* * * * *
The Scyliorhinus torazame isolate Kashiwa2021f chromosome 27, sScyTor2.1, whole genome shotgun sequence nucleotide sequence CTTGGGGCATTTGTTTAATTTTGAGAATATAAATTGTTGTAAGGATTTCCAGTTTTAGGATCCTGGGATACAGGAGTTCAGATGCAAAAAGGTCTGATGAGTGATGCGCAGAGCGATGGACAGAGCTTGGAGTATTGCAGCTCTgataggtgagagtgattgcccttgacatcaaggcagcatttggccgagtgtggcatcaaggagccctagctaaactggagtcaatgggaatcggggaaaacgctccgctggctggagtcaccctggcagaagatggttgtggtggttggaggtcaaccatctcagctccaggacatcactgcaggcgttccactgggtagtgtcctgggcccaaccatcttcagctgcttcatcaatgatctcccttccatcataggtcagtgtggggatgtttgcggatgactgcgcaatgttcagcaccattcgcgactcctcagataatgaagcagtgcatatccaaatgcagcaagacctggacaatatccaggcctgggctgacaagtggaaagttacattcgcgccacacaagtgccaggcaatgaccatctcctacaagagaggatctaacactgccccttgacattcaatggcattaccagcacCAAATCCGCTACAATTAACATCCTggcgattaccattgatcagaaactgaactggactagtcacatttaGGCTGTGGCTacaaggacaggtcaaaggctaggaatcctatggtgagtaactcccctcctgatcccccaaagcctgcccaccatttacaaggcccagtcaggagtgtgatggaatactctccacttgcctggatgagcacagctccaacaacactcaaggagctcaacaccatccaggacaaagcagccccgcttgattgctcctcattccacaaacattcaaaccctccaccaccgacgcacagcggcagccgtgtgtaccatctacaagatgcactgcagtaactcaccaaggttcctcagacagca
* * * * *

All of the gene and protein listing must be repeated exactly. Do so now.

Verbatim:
The Scyliorhinus torazame isolate Kashiwa2021f chromosome 27, sScyTor2.1, whole genome shotgun sequence nucleotide sequence CTTGGGGCATTTGTTTAATTTTGAGAATATAAATTGTTGTAAGGATTTCCAGTTTTAGGATCCTGGGATACAGGAGTTCAGATGCAAAAAGGTCTGATGAGTGATGCGCAGAGCGATGGACAGAGCTTGGAGTATTGCAGCTCTgataggtgagagtgattgcccttgacatcaaggcagcatttggccgagtgtggcatcaaggagccctagctaaactggagtcaatgggaatcggggaaaacgctccgctggctggagtcaccctggcagaagatggttgtggtggttggaggtcaaccatctcagctccaggacatcactgcaggcgttccactgggtagtgtcctgggcccaaccatcttcagctgcttcatcaatgatctcccttccatcataggtcagtgtggggatgtttgcggatgactgcgcaatgttcagcaccattcgcgactcctcagataatgaagcagtgcatatccaaatgcagcaagacctggacaatatccaggcctgggctgacaagtggaaagttacattcgcgccacacaagtgccaggcaatgaccatctcctacaagagaggatctaacactgccccttgacattcaatggcattaccagcacCAAATCCGCTACAATTAACATCCTggcgattaccattgatcagaaactgaactggactagtcacatttaGGCTGTGGCTacaaggacaggtcaaaggctaggaatcctatggtgagtaactcccctcctgatcccccaaagcctgcccaccatttacaaggcccagtcaggagtgtgatggaatactctccacttgcctggatgagcacagctccaacaacactcaaggagctcaacaccatccaggacaaagcagccccgcttgattgctcctcattccacaaacattcaaaccctccaccaccgacgcacagcggcagccgtgtgtaccatctacaagatgcactgcagtaactcaccaaggttcctcagacagca